|Full name||David Daniel Hiddlestone|
|Date of birth||14 June 1890|
|Place of birth||Hendy, Wales|
|Date of death||16 November 1973(aged 83)|
|Height||5 ft 8 in (1.73 m)|
|Notable relative(s)||Terry Price, grandson|
|Rugby union career|
|Years||Club / team|
|Years||Club / team||Caps||(points)|
David 'Dai' Hiddlestone (14 June 1890 – 16 November 1973) was a Welsh international rugby union player who played club rugby for Neath. He was capped five times for Wales and was notable for leading an ill-advised response to the New Zealand Haka during the team's 1924 tour.
Hiddlestone was born in Hendy, Carmarthenshire, where he played his early rugby with local club, Hendy RFC. After the end of World War I he joined Llanelli a first class team within Welsh club rugby. He left Llanelli under poor circumstances, some sources stating that Hiddlestone was considered "too dirty" for the club, though at the time of leaving the club he was the present team captain, a position elected by the club members. Whatever the reason for his leaving Llanelli, Hiddlestone was accepted to play for Neath. In 1922 he was first selected to represent Wales as part of the Home Nations Championship in a game against England. The Welsh team he joined had many new caps, including Swansea's Islwyn Evans and Frank Palmer, Bridgend's Bobby Delahay and William Cummins from Treorchy. Led by Tom Parker, Wales overran the English team, scoring a record eight tries against England; Hiddlestone himself not only scored one of the tries, but is also credited as being the central linchpin in the Welsh attack that won the game so comfortably.
Hiddlestone played in all three of the remaining matches of the 1922 tournament, which saw Wales win the championship. The team beat Ireland and France, and it was only a draw with Scotland that prevented the team taking the Grand Slam title. Hiddlestone was replaced in the 1923 Championship by Gwilym Michael, but at the end of the 1924 season he was reselected for the Welsh team to face the touring New Zealanders. Although not selected as captain of the Welsh team, Hiddlestone decided to lead the team in a response to the All Black's Haka, similar to Teddy Morgan leading the national anthem in 1905. Hiddlestone chose to lead the Welsh team in a responsive "War-dance", which was seen as offensive and mocking towards the New Zealand team. During the game the Wales captain, Jack Wetter, took a heavy blow from George Nepia and was forced to play the end of the game, out of position, in the pack. Hiddlestone was pushed out as an extra-back to cover his captain. New Zealand outclassed the Welsh team, winning 19-0, and Hiddlestone never represented Wales again.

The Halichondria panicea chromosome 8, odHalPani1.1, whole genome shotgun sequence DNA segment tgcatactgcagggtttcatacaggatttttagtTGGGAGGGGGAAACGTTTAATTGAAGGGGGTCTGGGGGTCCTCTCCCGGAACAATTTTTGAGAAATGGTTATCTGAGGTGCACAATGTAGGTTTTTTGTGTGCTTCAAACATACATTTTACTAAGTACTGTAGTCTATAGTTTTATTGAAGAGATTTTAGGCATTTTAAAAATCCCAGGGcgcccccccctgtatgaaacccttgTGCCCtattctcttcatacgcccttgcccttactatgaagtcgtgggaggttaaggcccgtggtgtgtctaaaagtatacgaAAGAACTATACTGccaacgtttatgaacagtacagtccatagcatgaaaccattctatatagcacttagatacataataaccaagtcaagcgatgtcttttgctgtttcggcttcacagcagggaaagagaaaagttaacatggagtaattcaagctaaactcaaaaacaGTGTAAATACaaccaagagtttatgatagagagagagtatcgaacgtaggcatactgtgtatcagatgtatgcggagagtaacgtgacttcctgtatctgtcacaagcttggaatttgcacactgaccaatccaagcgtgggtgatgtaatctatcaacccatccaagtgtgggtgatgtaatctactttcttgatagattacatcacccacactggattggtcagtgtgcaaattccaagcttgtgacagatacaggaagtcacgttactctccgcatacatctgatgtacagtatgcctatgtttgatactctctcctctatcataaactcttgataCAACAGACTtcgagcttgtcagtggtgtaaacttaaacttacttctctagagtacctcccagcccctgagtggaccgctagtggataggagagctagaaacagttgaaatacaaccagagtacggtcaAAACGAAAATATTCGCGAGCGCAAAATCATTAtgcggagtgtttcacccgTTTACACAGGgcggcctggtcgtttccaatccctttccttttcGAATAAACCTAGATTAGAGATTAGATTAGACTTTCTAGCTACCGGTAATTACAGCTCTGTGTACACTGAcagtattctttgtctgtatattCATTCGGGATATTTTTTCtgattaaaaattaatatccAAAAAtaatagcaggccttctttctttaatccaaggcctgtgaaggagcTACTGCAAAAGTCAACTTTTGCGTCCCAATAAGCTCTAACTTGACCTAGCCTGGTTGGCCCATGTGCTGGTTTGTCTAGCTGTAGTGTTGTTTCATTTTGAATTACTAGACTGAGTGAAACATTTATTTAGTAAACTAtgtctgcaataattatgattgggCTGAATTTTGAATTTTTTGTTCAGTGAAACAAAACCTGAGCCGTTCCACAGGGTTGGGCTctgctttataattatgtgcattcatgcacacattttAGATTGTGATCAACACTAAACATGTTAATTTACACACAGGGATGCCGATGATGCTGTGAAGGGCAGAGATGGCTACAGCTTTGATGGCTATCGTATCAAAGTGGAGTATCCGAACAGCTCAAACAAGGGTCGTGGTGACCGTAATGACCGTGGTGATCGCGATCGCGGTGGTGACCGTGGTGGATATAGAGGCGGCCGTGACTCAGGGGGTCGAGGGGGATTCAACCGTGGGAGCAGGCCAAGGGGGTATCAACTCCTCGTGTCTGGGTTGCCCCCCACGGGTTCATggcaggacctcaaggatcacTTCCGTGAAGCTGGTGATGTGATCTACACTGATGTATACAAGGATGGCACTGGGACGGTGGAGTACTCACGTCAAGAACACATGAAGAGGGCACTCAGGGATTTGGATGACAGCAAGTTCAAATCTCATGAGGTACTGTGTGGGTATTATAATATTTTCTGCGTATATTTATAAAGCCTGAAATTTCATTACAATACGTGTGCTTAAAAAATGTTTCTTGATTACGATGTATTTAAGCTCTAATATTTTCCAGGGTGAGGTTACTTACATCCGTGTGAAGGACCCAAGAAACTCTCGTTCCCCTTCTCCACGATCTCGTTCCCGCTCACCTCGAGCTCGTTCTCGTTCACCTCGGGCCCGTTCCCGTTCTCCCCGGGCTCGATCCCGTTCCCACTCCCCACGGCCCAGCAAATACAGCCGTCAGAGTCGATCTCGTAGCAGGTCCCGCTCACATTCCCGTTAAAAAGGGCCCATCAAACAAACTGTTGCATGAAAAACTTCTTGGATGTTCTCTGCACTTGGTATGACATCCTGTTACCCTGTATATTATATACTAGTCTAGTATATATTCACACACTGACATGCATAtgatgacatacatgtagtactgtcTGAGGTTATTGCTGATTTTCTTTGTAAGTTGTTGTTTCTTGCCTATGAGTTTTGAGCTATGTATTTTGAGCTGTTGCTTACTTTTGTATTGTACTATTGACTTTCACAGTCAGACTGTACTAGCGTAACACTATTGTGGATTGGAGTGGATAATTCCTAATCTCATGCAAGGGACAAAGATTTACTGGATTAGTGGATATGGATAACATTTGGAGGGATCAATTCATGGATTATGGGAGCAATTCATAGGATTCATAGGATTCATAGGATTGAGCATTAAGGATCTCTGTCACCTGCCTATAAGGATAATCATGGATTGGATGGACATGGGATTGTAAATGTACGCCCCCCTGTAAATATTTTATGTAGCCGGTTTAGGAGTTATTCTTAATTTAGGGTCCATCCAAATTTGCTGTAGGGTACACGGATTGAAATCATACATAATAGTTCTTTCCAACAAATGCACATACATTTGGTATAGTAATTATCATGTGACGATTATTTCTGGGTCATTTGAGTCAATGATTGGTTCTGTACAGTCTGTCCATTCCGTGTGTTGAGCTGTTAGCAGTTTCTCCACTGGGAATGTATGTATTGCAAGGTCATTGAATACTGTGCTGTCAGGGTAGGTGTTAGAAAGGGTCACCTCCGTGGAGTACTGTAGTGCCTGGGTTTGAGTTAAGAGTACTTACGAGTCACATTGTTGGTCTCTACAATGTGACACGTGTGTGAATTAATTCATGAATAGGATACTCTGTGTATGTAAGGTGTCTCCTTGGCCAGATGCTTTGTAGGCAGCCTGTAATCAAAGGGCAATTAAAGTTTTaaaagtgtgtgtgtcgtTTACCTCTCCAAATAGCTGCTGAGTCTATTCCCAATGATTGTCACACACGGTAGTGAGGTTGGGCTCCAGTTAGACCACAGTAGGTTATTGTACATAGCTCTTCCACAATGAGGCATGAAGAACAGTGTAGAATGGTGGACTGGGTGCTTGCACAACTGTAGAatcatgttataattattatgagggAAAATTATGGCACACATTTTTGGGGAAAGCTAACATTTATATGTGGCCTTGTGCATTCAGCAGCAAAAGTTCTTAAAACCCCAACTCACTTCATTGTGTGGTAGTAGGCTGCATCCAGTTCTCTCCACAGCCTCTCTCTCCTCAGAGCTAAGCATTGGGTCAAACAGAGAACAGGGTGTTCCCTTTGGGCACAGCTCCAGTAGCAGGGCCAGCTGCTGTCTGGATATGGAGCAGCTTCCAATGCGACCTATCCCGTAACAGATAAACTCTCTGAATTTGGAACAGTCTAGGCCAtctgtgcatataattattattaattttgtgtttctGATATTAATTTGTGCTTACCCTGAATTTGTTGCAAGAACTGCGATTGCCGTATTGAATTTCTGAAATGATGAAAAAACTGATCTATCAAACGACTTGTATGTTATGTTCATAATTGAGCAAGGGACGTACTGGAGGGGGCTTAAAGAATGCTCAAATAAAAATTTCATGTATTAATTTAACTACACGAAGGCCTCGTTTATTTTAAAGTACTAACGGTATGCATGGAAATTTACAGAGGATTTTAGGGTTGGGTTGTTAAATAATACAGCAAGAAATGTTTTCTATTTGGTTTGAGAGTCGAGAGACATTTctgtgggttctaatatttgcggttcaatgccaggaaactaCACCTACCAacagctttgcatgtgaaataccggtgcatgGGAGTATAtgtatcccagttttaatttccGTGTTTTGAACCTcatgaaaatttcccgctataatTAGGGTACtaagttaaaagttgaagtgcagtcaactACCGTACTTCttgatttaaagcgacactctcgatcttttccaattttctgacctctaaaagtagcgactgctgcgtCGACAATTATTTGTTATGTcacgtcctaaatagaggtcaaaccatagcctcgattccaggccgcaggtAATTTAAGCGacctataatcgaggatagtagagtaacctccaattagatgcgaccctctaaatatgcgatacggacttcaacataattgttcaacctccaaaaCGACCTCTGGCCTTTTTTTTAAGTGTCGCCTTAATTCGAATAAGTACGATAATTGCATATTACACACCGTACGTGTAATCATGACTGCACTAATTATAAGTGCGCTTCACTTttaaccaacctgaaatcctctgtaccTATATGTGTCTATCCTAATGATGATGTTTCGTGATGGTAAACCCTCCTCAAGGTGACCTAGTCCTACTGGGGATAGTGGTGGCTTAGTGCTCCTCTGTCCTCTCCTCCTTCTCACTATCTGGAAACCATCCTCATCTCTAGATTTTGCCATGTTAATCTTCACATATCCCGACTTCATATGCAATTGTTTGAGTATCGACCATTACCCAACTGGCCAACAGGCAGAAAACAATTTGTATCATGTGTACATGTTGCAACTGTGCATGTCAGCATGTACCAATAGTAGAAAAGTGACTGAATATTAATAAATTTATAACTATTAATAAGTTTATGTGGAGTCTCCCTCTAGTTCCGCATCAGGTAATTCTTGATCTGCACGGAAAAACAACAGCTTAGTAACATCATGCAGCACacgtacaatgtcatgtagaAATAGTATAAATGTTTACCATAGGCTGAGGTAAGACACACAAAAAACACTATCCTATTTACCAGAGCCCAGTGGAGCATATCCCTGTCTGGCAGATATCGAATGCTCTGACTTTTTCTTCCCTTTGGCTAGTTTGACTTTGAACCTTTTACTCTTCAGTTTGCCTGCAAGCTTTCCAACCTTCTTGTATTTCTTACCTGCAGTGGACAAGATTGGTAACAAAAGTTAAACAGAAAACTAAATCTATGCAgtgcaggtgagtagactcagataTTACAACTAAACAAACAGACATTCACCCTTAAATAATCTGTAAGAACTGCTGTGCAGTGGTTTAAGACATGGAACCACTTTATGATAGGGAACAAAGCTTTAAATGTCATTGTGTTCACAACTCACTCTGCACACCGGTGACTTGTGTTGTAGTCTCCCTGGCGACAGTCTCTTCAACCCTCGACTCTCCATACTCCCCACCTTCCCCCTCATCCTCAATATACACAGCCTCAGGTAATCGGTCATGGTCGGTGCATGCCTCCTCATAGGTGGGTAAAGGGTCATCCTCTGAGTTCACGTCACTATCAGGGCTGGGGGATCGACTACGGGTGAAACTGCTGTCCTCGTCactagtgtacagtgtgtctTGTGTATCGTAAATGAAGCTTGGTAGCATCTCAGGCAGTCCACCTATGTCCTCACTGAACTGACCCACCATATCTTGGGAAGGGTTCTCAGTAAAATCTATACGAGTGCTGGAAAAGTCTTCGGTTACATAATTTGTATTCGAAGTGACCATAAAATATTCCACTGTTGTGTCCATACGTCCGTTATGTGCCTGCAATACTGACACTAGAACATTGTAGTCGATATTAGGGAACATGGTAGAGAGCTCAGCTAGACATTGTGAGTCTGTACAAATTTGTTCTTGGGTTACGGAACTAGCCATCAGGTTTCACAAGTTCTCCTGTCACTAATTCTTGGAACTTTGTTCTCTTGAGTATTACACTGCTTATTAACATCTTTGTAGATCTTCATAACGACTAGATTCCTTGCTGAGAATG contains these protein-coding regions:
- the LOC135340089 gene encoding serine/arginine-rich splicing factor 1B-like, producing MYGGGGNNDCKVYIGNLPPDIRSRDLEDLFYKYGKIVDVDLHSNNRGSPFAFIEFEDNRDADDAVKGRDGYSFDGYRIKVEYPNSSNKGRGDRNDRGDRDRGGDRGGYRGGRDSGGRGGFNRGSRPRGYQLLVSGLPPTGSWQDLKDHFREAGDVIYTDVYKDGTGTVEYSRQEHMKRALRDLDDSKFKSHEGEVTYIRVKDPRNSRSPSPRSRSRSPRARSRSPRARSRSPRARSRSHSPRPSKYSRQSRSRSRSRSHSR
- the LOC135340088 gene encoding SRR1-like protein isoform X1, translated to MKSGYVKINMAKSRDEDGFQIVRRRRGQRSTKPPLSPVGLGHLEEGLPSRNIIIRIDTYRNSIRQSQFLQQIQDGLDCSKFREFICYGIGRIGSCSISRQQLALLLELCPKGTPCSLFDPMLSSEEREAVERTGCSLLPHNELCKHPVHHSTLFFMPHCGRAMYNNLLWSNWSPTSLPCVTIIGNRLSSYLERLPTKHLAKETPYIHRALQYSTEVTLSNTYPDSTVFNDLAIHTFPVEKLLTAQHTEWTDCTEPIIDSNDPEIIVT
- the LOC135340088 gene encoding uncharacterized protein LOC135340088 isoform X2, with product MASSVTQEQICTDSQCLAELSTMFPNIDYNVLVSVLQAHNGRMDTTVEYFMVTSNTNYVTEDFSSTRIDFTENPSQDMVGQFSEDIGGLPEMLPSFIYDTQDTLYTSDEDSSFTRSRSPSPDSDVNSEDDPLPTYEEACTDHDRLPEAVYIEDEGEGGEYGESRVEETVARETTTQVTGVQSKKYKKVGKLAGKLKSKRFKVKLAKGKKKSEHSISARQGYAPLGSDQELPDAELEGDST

Although out of favour with Wales, Hiddlestone was given the captaincy of Neath over the 1924/25 season. After his retirement from playing rugby, Hiddlestone became a rugby referee and officiated the joint Aberavon / Neath team when they faced the 1935 New Zealand tourists.
International matches played
- Billot, John (1972). All Blacks in Wales. Ferndale: Ron Jones Publications.
- Godwin, Terry (1984). The International Rugby Championship 1883-1983. London: Willows Books. ISBN 0-00-218060-X.
- Griffiths, John (1987). The Phoenix Book of International Rugby Records. London: Phoenix House. ISBN 0-460-07003-7.
- Smith, David; Williams, Gareth (1980). Fields of Praise: The Official History of The Welsh Rugby Union. Cardiff: University of Wales Press. ISBN 0-7083-0766-3.
|Rugby Union Captain|
|Llanelli RFC Captain
||Neath RFC Captain